I have noticed that (from the original BERT paper) in the MLM training procedure, the authors decide to mask 15% of the words in a sentence. The mask works as following:

The masked words are distributed as follows

  1. 80% are replaced with [MASK] token (which makes perfect sense, just teach the model to learn some words given the left and right context)
  2. 10% are replaced by some random word. This makes some sense to me (https://stackoverflow.com/questions/64013808/why-bert-model-have-to-keep-10-mask-token-unchanged). My understanding is that this way the model learns to be influenced from the word it is trying to predict. That is, it does not consider only the left and right part of the sentence, but also the word itself. So masking with some random word would teach the model to actually consider the mirror words, but since the percentage is very small (1.5%), it would not confuse the model so much, so this might be beneficial.
  3. 10% of the words are unchanged. Now I completely don't understand this. For example, I don't understand the difference between: {90% masked with [MASK] and 10% masked with random word} and {80% [MASK], 10% random, 10% same word}. The authors indicate: The purpose of this is to bias the representation towards the actual observed word. Isn't this the exact purpose of the random mirror word placed? The only thing that makes sense to me is that random word replacement teaches the model to consider the mirror word, and the same-word counters the effect of the random word so that the model doesn't get confused logically?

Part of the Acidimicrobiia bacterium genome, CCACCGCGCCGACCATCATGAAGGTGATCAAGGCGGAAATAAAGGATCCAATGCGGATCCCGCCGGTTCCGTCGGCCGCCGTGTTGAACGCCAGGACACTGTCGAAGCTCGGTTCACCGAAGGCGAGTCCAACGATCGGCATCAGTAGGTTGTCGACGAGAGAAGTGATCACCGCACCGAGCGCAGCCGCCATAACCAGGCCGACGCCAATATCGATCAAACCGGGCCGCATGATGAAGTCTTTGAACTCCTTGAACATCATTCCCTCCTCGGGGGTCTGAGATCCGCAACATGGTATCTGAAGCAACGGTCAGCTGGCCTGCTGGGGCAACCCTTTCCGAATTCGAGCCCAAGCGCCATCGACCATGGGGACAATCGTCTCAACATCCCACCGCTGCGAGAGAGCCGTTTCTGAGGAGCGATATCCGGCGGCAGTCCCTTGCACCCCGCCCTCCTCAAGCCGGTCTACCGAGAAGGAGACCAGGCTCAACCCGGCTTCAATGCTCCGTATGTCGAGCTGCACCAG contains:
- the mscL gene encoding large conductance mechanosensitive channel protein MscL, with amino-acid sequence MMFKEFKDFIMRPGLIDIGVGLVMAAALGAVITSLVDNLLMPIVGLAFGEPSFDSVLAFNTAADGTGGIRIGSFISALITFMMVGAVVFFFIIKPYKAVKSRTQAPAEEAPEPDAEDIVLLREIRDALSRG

1 Answer 1


The answer to your question is in §3.1 of the paper.

First, bear in mind that only the “masked” tokens (about 15%) are predicted during training, not all tokens. With that in mind, I would teach it in the reverse order of what’s in the paper. This ordering shows the value of predicting the observed word.

  1. It’s a normal, ordinary thing done for decades to predict the word in a position given its context. They do this, too, so that the representations of a word and its context are encouraged to be similar. BERT isn’t autoregressive, so it winds up seeing the word already (sort of like autoencoding), but the value is in relating the word to its context.
  2. For robustness, they also predict the right word when provided the wrong word: a randomly chosen one. This forces the model to lean on context more than on the word itself.
  3. Finally, further increasing the value of context, we train when no word at all is provided, learning to fill the slot only from the context.
  • $\begingroup$ Ooooh, wait a second: So when we have the sentence "The sun is nice" and we map "sun" to "hey" so we have "The hey is nice", then when the loss is computed, if the model correctly predicts "sun", there will be no penalty? My whole understanding was different, I thought that the model WILL get penalized for making the right prediction, this is what bothered me. But now I understand that putting the wrong word just makes the model also consider the context, not only the word itself. Also I understand your explanation of putting the same word: the enc. of the word shall be close to that of contex $\endgroup$
    – Petar Ulev
    May 12 at 15:33
  • $\begingroup$ Thanks so much. $\endgroup$
    – Petar Ulev
    May 12 at 15:33
  • $\begingroup$ It definitely deserves upvote and I will upvote it once I make 15 points. Currently I have 13 and can't upvote posts... But I will come back to it and upvote. Thanks again!! $\endgroup$
    – Petar Ulev
    May 12 at 21:20

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